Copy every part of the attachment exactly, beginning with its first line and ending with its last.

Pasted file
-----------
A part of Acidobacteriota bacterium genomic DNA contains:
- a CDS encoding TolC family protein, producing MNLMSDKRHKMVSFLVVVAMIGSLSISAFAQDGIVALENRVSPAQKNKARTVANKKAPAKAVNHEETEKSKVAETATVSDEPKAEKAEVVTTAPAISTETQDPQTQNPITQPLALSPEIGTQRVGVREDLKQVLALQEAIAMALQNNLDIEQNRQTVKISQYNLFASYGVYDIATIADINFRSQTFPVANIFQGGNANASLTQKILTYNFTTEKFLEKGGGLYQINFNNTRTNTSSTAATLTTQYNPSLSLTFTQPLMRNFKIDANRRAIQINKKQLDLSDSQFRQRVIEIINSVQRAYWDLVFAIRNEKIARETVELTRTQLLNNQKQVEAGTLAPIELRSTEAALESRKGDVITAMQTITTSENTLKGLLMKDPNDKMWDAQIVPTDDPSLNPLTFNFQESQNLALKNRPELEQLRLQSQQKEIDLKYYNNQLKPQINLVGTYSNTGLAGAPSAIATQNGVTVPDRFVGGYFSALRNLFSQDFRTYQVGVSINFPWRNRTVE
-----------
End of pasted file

A part of Acidobacteriota bacterium genomic DNA contains:
- a CDS encoding TolC family protein, producing MNLMSDKRHKMVSFLVVVAMIGSLSISAFAQDGIVALENRVSPAQKNKARTVANKKAPAKAVNHEETEKSKVAETATVSDEPKAEKAEVVTTAPAISTETQDPQTQNPITQPLALSPEIGTQRVGVREDLKQVLALQEAIAMALQNNLDIEQNRQTVKISQYNLFASYGVYDIATIADINFRSQTFPVANIFQGGNANASLTQKILTYNFTTEKFLEKGGGLYQINFNNTRTNTSSTAATLTTQYNPSLSLTFTQPLMRNFKIDANRRAIQINKKQLDLSDSQFRQRVIEIINSVQRAYWDLVFAIRNEKIARETVELTRTQLLNNQKQVEAGTLAPIELRSTEAALESRKGDVITAMQTITTSENTLKGLLMKDPNDKMWDAQIVPTDDPSLNPLTFNFQESQNLALKNRPELEQLRLQSQQKEIDLKYYNNQLKPQINLVGTYSNTGLAGAPSAIATQNGVTVPDRFVGGYFSALRNLFSQDFRTYQVGVSINFPWRNRTVE